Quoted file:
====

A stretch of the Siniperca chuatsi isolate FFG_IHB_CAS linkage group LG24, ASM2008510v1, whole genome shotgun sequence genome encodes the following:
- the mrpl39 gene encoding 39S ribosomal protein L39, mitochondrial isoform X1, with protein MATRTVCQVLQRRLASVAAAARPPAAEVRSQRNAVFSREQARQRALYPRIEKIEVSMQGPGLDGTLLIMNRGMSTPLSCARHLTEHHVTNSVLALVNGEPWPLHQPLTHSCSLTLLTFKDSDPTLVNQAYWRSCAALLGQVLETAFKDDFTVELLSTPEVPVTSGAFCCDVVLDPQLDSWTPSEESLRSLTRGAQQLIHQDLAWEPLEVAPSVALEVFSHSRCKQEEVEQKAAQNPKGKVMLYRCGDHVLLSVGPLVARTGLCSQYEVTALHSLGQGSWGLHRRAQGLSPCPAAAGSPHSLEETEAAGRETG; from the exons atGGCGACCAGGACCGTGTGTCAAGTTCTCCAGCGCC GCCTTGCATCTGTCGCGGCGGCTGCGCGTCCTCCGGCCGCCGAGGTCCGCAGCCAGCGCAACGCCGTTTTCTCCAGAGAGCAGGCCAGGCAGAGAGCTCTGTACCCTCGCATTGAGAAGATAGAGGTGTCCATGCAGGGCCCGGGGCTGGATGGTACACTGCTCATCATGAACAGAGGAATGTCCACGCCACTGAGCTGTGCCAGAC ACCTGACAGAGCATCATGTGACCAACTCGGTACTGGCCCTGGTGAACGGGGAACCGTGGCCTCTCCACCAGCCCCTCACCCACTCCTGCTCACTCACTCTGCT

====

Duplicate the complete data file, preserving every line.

A stretch of the Siniperca chuatsi isolate FFG_IHB_CAS linkage group LG24, ASM2008510v1, whole genome shotgun sequence genome encodes the following:
- the mrpl39 gene encoding 39S ribosomal protein L39, mitochondrial isoform X1, with protein MATRTVCQVLQRRLASVAAAARPPAAEVRSQRNAVFSREQARQRALYPRIEKIEVSMQGPGLDGTLLIMNRGMSTPLSCARHLTEHHVTNSVLALVNGEPWPLHQPLTHSCSLTLLTFKDSDPTLVNQAYWRSCAALLGQVLETAFKDDFTVELLSTPEVPVTSGAFCCDVVLDPQLDSWTPSEESLRSLTRGAQQLIHQDLAWEPLEVAPSVALEVFSHSRCKQEEVEQKAAQNPKGKVMLYRCGDHVLLSVGPLVARTGLCSQYEVTALHSLGQGSWGLHRRAQGLSPCPAAAGSPHSLEETEAAGRETG; from the exons atGGCGACCAGGACCGTGTGTCAAGTTCTCCAGCGCC GCCTTGCATCTGTCGCGGCGGCTGCGCGTCCTCCGGCCGCCGAGGTCCGCAGCCAGCGCAACGCCGTTTTCTCCAGAGAGCAGGCCAGGCAGAGAGCTCTGTACCCTCGCATTGAGAAGATAGAGGTGTCCATGCAGGGCCCGGGGCTGGATGGTACACTGCTCATCATGAACAGAGGAATGTCCACGCCACTGAGCTGTGCCAGAC ACCTGACAGAGCATCATGTGACCAACTCGGTACTGGCCCTGGTGAACGGGGAACCGTGGCCTCTCCACCAGCCCCTCACCCACTCCTGCTCACTCACTCTGCT